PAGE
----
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Hardcover Herman Melville: Redburn, White-Jacket, Moby-Dick (Loa #9) Book

ISBN: 0940450097

ISBN13: 9780940450097

Herman Melville: Redburn, White-Jacket, Moby-Dick (Loa #9)

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Format: Hardcover

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Book Overview

Well over a century after its publication, Moby-Dick still stands as an indisputable literary classic. It is the story of an eerily compelling madman pursuing an unholy war against a creature as vast and dangerous and unknowable as the sea itself. But more than just a novel of adventure, more than an encyclopedia of whaling lore and legend, Moby-Dick is a haunting, mesmerizing, and important social commentary populated with several of the most unforgettable...

Customer Reviews

3 ratings

Redburn and White-Jacket are well worth reading ....

.... before taking on Moby-Dick. This review is not intended to sway anybody towards getting this volume for Moby-Dick. The reputation of this novel as the greatest of American literature, and its role in any number of academic courses, will pretty much decide whether someone buys it. For the record, Moby-Dick fully lives up to its reputation as a great, sometimes difficult and rewarding book. My suggestion is that going through Redburn and White-Jacket will make reading through Moby-Dick more rewarding, and this volume makes an elegant combination of the three. "Redburn" is a highly readable coming-of-age novel with a strong autobiographical component. The protagonists suffers repeatedly from inexperience on his trip across the Atlantic, finds crushing poverty in the port city of Liverpool and returns home rather beaten up and disillusioned. This story helped me get ready for the psychological struggles, as well as the gradually unfolding tragedy, of the major characters in Moby-Dick. "White-Jacket" was longer and took more of a concentrated effort to get through, but is an even better preparation for Moby-Dick and is an outstanding novel in its own right. The novice onboard the merchant ship of Redburn is replaced by the quiet and pragmatic survivor White-Jacket, who serves on a U.S. Navy vessel. The ways of the Navy had been rather primitive and brutal by the standards at the time, and Melville rails against the favoritism and corporal punishment in extended passages. The cast of characters is notably larger in White-Jacket than Redburn, and appear to represent actual figures in Melville's past as a sailor (Redburn seemed far more constructed as pure fiction). "Redburn" and "White-Jacket" are great books on their own, but in this volume they serve as complimentary lead-ins to the different dimensions of Moby-Dick. As with the other Library of America volumes I've read through, I benefited from going through the entire contents in order.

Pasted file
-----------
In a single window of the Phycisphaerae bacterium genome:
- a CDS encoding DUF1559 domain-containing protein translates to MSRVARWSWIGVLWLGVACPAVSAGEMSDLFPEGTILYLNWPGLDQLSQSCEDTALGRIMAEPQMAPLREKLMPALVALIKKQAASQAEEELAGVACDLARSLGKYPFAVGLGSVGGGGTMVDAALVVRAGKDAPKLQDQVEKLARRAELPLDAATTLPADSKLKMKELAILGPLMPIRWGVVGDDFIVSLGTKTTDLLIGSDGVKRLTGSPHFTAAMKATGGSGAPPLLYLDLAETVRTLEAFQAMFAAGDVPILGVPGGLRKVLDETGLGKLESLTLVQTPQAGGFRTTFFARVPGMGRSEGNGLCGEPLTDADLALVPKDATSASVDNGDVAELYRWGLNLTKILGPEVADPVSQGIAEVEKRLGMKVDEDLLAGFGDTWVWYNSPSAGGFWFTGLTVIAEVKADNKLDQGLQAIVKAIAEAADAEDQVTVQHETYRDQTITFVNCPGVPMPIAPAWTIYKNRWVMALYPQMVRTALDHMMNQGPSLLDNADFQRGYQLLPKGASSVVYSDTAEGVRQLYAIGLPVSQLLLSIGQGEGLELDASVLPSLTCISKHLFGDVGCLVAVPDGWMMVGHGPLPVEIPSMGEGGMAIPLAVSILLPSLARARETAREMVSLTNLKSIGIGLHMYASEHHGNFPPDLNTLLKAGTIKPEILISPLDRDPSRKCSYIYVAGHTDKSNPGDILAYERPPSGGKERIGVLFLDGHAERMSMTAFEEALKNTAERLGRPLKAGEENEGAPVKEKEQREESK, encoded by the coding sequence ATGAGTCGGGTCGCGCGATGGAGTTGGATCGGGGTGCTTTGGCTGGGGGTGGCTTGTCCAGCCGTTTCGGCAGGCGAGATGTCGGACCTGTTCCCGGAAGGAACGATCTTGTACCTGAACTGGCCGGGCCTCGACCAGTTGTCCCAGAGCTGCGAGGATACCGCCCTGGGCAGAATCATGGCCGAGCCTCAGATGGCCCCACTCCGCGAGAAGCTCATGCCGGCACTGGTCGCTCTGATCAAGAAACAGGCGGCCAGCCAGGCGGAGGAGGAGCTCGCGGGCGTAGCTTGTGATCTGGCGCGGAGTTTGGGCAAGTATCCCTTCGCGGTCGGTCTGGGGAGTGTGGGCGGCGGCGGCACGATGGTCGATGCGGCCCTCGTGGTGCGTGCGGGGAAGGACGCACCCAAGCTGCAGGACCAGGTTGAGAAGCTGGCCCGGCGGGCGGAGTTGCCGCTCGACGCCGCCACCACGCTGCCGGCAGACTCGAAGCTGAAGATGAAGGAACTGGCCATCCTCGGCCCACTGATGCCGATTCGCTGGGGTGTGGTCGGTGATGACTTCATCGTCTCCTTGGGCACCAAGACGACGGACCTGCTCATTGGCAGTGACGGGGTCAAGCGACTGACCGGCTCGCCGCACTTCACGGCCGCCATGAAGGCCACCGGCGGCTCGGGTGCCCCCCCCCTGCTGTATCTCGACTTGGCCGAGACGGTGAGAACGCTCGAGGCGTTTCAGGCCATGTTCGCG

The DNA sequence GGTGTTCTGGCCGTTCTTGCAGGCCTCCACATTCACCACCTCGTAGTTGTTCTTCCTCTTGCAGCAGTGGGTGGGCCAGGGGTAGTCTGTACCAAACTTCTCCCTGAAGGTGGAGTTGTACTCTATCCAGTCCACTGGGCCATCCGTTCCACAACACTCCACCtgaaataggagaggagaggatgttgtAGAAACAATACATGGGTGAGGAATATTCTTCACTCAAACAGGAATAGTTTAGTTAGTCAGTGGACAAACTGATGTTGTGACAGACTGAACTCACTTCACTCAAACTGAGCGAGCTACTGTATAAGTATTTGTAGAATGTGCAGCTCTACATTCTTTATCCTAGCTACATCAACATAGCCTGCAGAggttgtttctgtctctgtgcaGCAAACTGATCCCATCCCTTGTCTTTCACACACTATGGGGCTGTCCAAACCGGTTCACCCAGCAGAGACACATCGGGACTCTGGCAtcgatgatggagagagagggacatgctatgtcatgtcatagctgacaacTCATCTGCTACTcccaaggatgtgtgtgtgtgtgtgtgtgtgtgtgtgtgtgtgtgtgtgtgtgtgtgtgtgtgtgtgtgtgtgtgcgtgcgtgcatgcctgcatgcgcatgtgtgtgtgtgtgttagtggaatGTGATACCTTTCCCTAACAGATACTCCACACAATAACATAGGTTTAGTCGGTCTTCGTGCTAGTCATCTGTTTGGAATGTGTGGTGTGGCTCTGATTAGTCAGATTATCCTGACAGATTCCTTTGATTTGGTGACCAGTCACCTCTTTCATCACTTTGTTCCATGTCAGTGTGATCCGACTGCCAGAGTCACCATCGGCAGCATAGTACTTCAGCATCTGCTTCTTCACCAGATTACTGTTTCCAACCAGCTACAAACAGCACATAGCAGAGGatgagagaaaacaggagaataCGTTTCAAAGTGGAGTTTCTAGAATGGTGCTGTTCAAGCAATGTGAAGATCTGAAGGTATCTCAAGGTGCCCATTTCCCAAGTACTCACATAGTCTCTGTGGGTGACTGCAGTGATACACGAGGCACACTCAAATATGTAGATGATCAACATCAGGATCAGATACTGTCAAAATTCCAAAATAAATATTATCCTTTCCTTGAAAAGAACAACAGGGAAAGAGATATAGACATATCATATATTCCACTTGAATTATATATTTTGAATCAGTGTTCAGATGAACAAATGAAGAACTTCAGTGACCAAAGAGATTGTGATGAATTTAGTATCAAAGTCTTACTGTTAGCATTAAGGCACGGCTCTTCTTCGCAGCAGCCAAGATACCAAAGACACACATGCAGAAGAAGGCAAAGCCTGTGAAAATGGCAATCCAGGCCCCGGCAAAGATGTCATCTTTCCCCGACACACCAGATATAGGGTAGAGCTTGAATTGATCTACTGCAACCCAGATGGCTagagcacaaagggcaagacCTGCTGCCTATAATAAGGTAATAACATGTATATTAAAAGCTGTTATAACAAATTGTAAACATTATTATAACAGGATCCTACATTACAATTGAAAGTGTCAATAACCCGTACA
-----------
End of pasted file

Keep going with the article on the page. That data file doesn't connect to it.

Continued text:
Moby-Dick, as my father once said, is one of the greatest novels ever written

Melville is one of the greatest American authors ever, and Moby-Dick alone is worth the price for this book. When I read the book myself in american literature, I was amazed at the extensive detail taken into the culture of whaling, a culture that was in its twilight days; it also gave us more information about whales that some think is too much, but whatever. Even though I didn't completely understand the book (but so did everything I read in high school), I have the desire to read it again.

Brilliant Presages of Moby-Dick

While White-Jacket seems to have little overall relation to Melville's other works in the sense that it appears as a self-contained, highly enjoyable novel, Redburn is one of those central turning points in this great writer's life that makes it extraordinarily important. Forget "adventure" or "romance." This is a novel of psychological destruction, a disasterous novel of "growing up" that displays the shattering of a young mind and the destruction of "young America." Any reader who loves Moby-Dick should devour Redburn again and again as one of Melville's most important works.
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